The aeromedical retrieval of acute psychiatric patients is a challenging scenario for the most experienced clinician. This is due to the potential for unpredictable behaviour among these patients, coupled with the inherent dangers of the aviation environment.
Chemical restraint is one of the accepted strategies in this environment to ensure patient and crew safety and to minimise patient distress. Benzodiazepines and antipsychotics have been the most commonly employed drugs for chemical restraint, although they are sometimes limited by adverse reactions and inadequate sedation endangering the safety of patient and health care providers. Consequently, there has been increasing interest in drugs like ketamine and propofol in patients where benzodiazepines and antipsychotics have been inadequate or unsafe. However, their adoption into routine clinical practice has been limited by a lack of good quality data about their safety and effectiveness.
In this study, we will compare the safety and effectiveness of ketamine and propofol in sedating acute psychiatric patients needing aeromedical retrieval. We believe that this is the first trial of its kind which will elucidate the complications, the safety profile and effectiveness of the two drugs in sedating acute psychiatric patients.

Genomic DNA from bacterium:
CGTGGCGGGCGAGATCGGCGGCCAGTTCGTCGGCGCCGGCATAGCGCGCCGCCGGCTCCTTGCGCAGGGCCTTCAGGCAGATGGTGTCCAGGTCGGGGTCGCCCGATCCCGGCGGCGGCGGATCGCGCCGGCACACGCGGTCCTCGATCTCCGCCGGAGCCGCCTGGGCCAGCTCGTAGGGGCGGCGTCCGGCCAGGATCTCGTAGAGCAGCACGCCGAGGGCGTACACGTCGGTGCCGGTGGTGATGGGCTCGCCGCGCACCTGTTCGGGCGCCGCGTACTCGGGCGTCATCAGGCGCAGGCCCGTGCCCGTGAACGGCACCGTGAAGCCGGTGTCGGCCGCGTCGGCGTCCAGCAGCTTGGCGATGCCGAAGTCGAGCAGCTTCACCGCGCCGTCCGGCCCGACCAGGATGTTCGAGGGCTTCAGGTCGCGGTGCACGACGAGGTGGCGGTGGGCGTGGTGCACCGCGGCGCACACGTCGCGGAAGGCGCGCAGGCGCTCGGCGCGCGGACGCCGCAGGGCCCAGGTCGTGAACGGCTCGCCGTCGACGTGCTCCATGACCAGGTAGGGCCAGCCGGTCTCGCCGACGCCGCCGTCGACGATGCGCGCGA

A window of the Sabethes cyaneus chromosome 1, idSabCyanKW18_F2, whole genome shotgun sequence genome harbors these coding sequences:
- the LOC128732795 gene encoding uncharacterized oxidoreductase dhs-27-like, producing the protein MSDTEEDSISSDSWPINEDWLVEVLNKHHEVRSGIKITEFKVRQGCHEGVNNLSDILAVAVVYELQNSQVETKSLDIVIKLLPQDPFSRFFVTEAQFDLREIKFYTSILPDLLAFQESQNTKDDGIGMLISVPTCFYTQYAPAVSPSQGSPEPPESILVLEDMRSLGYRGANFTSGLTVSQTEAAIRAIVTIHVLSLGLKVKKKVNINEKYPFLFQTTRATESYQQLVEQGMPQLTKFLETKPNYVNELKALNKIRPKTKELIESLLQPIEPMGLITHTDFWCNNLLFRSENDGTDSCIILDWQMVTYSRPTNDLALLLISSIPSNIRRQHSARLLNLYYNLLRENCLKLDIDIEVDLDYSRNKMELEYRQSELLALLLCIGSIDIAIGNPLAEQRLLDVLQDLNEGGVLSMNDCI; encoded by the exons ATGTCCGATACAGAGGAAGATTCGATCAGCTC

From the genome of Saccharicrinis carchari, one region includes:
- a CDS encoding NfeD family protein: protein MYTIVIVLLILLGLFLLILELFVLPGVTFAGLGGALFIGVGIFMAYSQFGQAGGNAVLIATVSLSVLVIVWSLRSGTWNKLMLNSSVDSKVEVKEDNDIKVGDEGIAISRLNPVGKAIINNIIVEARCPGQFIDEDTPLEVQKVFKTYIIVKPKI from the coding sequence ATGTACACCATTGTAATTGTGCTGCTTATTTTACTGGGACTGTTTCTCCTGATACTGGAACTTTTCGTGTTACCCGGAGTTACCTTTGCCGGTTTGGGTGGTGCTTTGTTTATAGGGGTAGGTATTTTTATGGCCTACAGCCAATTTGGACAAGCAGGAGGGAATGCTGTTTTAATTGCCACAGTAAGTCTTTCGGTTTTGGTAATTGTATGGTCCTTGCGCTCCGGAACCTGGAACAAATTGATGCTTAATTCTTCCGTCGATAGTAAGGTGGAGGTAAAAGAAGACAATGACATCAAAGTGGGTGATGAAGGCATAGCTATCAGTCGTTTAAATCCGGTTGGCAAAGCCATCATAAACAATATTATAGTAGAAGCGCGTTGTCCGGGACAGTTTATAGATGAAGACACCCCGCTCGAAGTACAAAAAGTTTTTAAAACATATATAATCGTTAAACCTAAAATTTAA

The study will be a prospective, open-labelled, randomised controlled trial. Patients will be drawn the Northern Territory and Queensland.
Through this study, we will better inform clinicians in their choice of a suitable sedation agent and potential provide an additional sedation choice in aeromedical and other critical care environments. Furthermore, this research has the potential to establish sedation guidelines in the aeromedical retrieval of acute psychiatric patients for Australia and internationally.